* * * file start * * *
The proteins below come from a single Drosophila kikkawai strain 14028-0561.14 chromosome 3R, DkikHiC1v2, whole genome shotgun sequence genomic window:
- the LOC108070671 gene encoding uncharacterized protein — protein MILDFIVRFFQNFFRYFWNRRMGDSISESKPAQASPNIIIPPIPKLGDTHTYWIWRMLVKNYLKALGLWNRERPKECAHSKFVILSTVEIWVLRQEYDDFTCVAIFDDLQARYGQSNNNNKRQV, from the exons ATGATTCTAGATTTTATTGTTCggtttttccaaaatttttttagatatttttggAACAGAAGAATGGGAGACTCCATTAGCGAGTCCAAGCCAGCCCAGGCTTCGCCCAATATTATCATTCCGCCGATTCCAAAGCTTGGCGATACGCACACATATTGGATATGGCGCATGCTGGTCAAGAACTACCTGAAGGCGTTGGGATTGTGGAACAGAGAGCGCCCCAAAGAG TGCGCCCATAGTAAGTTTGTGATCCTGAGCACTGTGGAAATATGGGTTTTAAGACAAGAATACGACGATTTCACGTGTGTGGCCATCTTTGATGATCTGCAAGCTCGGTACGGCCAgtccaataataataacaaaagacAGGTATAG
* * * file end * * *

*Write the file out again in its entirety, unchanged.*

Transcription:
The proteins below come from a single Drosophila kikkawai strain 14028-0561.14 chromosome 3R, DkikHiC1v2, whole genome shotgun sequence genomic window:
- the LOC108070671 gene encoding uncharacterized protein — protein MILDFIVRFFQNFFRYFWNRRMGDSISESKPAQASPNIIIPPIPKLGDTHTYWIWRMLVKNYLKALGLWNRERPKECAHSKFVILSTVEIWVLRQEYDDFTCVAIFDDLQARYGQSNNNNKRQV, from the exons ATGATTCTAGATTTTATTGTTCggtttttccaaaatttttttagatatttttggAACAGAAGAATGGGAGACTCCATTAGCGAGTCCAAGCCAGCCCAGGCTTCGCCCAATATTATCATTCCGCCGATTCCAAAGCTTGGCGATACGCACACATATTGGATATGGCGCATGCTGGTCAAGAACTACCTGAAGGCGTTGGGATTGTGGAACAGAGAGCGCCCCAAAGAG TGCGCCCATAGTAAGTTTGTGATCCTGAGCACTGTGGAAATATGGGTTTTAAGACAAGAATACGACGATTTCACGTGTGTGGCCATCTTTGATGATCTGCAAGCTCGGTACGGCCAgtccaataataataacaaaagacAGGTATAG